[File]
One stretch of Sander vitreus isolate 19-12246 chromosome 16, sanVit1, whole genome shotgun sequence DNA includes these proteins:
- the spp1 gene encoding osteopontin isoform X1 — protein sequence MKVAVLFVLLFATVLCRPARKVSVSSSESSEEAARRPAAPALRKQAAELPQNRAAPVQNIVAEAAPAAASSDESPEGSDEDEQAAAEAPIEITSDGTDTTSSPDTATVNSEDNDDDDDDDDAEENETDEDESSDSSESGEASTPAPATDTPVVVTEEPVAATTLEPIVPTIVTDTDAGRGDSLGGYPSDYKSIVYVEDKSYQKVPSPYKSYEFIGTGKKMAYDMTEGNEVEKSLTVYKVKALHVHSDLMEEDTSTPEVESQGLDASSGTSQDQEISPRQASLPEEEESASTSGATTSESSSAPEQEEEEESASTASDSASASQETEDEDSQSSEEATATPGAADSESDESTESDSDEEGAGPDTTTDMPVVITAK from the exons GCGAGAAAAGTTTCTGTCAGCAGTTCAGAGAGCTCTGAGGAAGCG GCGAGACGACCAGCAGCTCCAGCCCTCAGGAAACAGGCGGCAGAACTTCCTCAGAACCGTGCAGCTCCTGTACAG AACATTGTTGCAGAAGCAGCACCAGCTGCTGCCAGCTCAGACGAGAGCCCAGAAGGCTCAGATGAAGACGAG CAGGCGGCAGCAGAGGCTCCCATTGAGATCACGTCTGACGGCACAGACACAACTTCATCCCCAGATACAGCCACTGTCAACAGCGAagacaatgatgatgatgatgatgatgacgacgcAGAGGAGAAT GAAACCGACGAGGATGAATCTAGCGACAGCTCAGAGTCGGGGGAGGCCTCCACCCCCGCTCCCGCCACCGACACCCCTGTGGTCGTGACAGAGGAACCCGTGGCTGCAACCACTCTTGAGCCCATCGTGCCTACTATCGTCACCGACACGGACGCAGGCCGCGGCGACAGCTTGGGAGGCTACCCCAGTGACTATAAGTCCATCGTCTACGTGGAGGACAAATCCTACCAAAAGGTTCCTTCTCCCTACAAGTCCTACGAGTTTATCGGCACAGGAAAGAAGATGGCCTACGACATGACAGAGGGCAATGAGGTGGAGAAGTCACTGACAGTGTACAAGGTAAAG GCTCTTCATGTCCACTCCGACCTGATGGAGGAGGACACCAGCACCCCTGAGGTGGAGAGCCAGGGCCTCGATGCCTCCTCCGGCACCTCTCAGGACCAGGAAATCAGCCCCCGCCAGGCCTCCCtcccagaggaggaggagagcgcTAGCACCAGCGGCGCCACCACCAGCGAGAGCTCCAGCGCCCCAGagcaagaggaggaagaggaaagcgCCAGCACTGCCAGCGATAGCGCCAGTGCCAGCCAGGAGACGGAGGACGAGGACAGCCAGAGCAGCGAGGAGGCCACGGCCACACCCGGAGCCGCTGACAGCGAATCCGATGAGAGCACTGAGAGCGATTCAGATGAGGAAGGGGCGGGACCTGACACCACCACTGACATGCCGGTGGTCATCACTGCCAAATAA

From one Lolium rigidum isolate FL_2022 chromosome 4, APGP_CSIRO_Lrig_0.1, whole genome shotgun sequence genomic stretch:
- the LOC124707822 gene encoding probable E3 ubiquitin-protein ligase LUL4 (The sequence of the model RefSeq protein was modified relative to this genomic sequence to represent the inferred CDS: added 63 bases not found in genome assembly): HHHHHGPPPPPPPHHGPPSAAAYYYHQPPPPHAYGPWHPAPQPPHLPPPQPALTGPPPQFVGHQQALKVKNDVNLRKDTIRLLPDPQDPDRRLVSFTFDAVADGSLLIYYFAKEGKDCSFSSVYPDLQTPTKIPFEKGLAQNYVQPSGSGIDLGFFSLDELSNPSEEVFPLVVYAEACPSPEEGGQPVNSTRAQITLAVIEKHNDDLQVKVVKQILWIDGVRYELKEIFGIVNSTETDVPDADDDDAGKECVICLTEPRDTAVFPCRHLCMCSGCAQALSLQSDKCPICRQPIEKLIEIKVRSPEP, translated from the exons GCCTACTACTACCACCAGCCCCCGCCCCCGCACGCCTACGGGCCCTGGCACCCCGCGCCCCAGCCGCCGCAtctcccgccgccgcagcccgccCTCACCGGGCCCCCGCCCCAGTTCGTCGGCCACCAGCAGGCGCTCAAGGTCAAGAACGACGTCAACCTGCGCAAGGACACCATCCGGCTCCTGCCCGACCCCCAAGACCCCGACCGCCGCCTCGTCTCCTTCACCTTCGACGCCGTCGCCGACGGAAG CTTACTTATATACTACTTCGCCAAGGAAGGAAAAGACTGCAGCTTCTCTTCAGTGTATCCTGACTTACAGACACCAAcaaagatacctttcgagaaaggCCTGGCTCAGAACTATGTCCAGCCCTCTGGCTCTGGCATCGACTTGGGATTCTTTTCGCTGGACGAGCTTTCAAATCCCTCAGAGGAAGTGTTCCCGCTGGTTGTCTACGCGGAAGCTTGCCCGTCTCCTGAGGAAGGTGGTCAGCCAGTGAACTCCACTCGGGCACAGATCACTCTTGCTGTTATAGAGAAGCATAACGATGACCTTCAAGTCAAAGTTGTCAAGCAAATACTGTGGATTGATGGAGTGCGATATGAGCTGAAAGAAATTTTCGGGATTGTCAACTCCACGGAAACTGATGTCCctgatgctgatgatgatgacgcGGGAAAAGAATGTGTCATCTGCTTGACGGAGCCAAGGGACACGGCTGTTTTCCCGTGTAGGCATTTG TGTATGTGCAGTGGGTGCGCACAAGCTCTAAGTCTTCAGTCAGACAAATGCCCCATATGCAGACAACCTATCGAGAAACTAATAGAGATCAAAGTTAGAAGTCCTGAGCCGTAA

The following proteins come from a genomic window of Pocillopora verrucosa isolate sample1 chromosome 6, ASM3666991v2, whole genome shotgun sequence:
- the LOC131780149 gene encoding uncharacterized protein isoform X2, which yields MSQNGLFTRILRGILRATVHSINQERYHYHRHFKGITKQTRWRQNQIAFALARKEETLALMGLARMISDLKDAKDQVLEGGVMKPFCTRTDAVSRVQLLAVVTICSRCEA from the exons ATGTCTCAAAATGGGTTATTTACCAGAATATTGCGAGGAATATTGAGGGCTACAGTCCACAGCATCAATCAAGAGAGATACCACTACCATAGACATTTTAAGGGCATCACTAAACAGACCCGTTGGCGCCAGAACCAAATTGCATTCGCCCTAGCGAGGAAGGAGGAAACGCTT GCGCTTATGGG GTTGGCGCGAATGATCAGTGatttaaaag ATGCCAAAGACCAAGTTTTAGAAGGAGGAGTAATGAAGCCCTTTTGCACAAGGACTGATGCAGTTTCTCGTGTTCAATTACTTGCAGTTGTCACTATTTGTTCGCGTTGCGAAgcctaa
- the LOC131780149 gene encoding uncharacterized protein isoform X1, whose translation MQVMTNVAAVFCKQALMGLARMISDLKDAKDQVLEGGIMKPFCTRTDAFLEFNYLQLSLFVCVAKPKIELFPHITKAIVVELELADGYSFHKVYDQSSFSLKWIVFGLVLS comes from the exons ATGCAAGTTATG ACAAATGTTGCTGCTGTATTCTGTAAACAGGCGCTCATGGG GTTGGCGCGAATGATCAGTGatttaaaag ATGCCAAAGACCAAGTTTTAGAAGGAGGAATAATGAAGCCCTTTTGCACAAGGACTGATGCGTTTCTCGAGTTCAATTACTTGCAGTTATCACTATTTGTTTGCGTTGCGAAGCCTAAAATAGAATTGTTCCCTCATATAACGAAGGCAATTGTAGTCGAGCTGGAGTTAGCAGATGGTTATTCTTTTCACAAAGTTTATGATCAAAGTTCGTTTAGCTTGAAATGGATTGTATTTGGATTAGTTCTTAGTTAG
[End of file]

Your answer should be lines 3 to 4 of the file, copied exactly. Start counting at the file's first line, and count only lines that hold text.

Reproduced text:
From one Lolium rigidum isolate FL_2022 chromosome 4, APGP_CSIRO_Lrig_0.1, whole genome shotgun sequence genomic stretch:
- the LOC124707822 gene encoding probable E3 ubiquitin-protein ligase LUL4 (The sequence of the model RefSeq protein was modified relative to this genomic sequence to represent the inferred CDS: added 63 bases not found in genome assembly): HHHHHGPPPPPPPHHGPPSAAAYYYHQPPPPHAYGPWHPAPQPPHLPPPQPALTGPPPQFVGHQQALKVKNDVNLRKDTIRLLPDPQDPDRRLVSFTFDAVADGSLLIYYFAKEGKDCSFSSVYPDLQTPTKIPFEKGLAQNYVQPSGSGIDLGFFSLDELSNPSEEVFPLVVYAEACPSPEEGGQPVNSTRAQITLAVIEKHNDDLQVKVVKQILWIDGVRYELKEIFGIVNSTETDVPDADDDDAGKECVICLTEPRDTAVFPCRHLCMCSGCAQALSLQSDKCPICRQPIEKLIEIKVRSPEP, translated from the exons GCCTACTACTACCACCAGCCCCCGCCCCCGCACGCCTACGGGCCCTGGCACCCCGCGCCCCAGCCGCCGCAtctcccgccgccgcagcccgccCTCACCGGGCCCCCGCCCCAGTTCGTCGGCCACCAGCAGGCGCTCAAGGTCAAGAACGACGTCAACCTGCGCAAGGACACCATCCGGCTCCTGCCCGACCCCCAAGACCCCGACCGCCGCCTCGTCTCCTTCACCTTCGACGCCGTCGCCGACGGAAG CTTACTTATATACTACTTCGCCAAGGAAGGAAAAGACTGCAGCTTCTCTTCAGTGTATCCTGACTTACAGACACCAAcaaagatacctttcgagaaaggCCTGGCTCAGAACTATGTCCAGCCCTCTGGCTCTGGCATCGACTTGGGATTCTTTTCGCTGGACGAGCTTTCAAATCCCTCAGAGGAAGTGTTCCCGCTGGTTGTCTACGCGGAAGCTTGCCCGTCTCCTGAGGAAGGTGGTCAGCCAGTGAACTCCACTCGGGCACAGATCACTCTTGCTGTTATAGAGAAGCATAACGATGACCTTCAAGTCAAAGTTGTCAAGCAAATACTGTGGATTGATGGAGTGCGATATGAGCTGAAAGAAATTTTCGGGATTGTCAACTCCACGGAAACTGATGTCCctgatgctgatgatgatgacgcGGGAAAAGAATGTGTCATCTGCTTGACGGAGCCAAGGGACACGGCTGTTTTCCCGTGTAGGCATTTG TGTATGTGCAGTGGGTGCGCACAAGCTCTAAGTCTTCAGTCAGACAAATGCCCCATATGCAGACAACCTATCGAGAAACTAATAGAGATCAAAGTTAGAAGTCCTGAGCCGTAA